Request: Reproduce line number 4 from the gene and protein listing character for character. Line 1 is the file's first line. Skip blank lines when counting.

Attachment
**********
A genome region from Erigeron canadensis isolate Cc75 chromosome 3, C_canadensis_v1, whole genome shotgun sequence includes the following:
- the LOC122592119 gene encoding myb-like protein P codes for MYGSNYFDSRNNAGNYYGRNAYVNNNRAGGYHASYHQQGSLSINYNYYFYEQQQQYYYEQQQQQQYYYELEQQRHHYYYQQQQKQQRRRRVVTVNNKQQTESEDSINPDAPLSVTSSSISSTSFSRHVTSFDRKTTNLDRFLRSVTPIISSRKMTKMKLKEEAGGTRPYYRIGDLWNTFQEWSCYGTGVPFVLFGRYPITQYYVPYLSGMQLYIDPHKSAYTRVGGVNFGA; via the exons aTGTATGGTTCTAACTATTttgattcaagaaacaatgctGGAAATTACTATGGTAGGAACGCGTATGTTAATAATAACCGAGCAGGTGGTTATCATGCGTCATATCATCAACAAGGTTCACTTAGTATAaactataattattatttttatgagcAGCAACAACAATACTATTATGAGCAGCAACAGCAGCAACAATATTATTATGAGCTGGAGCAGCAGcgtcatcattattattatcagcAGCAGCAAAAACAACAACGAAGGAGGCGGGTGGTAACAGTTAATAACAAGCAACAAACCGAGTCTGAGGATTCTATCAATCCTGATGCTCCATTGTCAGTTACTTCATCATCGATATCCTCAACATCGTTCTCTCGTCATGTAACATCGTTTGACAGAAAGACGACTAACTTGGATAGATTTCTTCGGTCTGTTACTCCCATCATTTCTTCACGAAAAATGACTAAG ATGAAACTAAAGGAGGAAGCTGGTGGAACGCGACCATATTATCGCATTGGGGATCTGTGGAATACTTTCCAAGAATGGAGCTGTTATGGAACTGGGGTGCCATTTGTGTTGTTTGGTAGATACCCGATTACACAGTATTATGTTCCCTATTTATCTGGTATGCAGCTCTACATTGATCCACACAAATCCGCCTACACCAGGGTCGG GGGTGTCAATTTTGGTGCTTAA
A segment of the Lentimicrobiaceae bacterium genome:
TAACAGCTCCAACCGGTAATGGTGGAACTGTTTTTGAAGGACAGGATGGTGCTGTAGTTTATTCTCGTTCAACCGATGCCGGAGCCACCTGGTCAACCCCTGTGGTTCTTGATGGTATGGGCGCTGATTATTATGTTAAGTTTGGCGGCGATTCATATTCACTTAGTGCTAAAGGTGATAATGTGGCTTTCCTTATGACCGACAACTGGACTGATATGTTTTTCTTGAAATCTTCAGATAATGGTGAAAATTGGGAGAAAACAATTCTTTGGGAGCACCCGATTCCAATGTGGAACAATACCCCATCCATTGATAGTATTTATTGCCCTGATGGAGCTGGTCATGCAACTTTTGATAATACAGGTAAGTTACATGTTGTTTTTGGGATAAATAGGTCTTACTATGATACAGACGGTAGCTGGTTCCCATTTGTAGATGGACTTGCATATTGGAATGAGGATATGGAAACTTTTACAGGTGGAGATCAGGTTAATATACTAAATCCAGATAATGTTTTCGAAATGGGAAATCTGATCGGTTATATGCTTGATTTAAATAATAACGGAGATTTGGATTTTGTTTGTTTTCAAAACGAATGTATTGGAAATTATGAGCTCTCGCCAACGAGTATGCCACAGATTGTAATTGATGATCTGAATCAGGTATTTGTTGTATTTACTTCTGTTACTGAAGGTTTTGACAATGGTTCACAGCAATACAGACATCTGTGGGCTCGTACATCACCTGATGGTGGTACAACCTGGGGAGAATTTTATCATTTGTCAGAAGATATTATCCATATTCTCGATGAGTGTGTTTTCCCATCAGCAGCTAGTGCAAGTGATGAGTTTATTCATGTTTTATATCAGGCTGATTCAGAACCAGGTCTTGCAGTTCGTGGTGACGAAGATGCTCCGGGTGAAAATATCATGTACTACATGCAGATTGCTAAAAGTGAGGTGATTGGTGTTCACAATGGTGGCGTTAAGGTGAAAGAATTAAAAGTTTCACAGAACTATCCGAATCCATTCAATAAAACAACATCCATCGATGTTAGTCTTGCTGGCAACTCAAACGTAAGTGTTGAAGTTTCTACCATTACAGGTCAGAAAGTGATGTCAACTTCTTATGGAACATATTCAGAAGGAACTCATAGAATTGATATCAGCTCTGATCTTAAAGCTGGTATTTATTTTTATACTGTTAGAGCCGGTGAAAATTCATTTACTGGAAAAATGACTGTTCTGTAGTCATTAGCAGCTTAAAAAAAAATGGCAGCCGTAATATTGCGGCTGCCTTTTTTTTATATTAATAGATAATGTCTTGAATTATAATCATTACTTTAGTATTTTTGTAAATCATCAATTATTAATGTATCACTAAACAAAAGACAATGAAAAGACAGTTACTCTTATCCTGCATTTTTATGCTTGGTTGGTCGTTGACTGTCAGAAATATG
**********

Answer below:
TAACAGCTCCAACCGGTAATGGTGGAACTGTTTTTGAAGGACAGGATGGTGCTGTAGTTTATTCTCGTTCAACCGATGCCGGAGCCACCTGGTCAACCCCTGTGGTTCTTGATGGTATGGGCGCTGATTATTATGTTAAGTTTGGCGGCGATTCATATTCACTTAGTGCTAAAGGTGATAATGTGGCTTTCCTTATGACCGACAACTGGACTGATATGTTTTTCTTGAAATCTTCAGATAATGGTGAAAATTGGGAGAAAACAATTCTTTGGGAGCACCCGATTCCAATGTGGAACAATACCCCATCCATTGATAGTATTTATTGCCCTGATGGAGCTGGTCATGCAACTTTTGATAATACAGGTAAGTTACATGTTGTTTTTGGGATAAATAGGTCTTACTATGATACAGACGGTAGCTGGTTCCCATTTGTAGATGGACTTGCATATTGGAATGAGGATATGGAAACTTTTACAGGTGGAGATCAGGTTAATATACTAAATCCAGATAATGTTTTCGAAATGGGAAATCTGATCGGTTATATGCTTGATTTAAATAATAACGGAGATTTGGATTTTGTTTGTTTTCAAAACGAATGTATTGGAAATTATGAGCTCTCGCCAACGAGTATGCCACAGATTGTAATTGATGATCTGAATCAGGTATTTGTTGTATTTACTTCTGTTACTGAAGGTTTTGACAATGGTTCACAGCAATACAGACATCTGTGGGCTCGTACATCACCTGATGGTGGTACAACCTGGGGAGAATTTTATCATTTGTCAGAAGATATTATCCATATTCTCGATGAGTGTGTTTTCCCATCAGCAGCTAGTGCAAGTGATGAGTTTATTCATGTTTTATATCAGGCTGATTCAGAACCAGGTCTTGCAGTTCGTGGTGACGAAGATGCTCCGGGTGAAAATATCATGTACTACATGCAGATTGCTAAAAGTGAGGTGATTGGTGTTCACAATGGTGGCGTTAAGGTGAAAGAATTAAAAGTTTCACAGAACTATCCGAATCCATTCAATAAAACAACATCCATCGATGTTAGTCTTGCTGGCAACTCAAACGTAAGTGTTGAAGTTTCTACCATTACAGGTCAGAAAGTGATGTCAACTTCTTATGGAACATATTCAGAAGGAACTCATAGAATTGATATCAGCTCTGATCTTAAAGCTGGTATTTATTTTTATACTGTTAGAGCCGGTGAAAATTCATTTACTGGAAAAATGACTGTTCTGTAGTCATTAGCAGCTTAAAAAAAAATGGCAGCCGTAATATTGCGGCTGCCTTTTTTTTATATTAATAGATAATGTCTTGAATTATAATCATTACTTTAGTATTTTTGTAAATCATCAATTATTAATGTATCACTAAACAAAAGACAATGAAAAGACAGTTACTCTTATCCTGCATTTTTATGCTTGGTTGGTCGTTGACTGTCAGAAATATG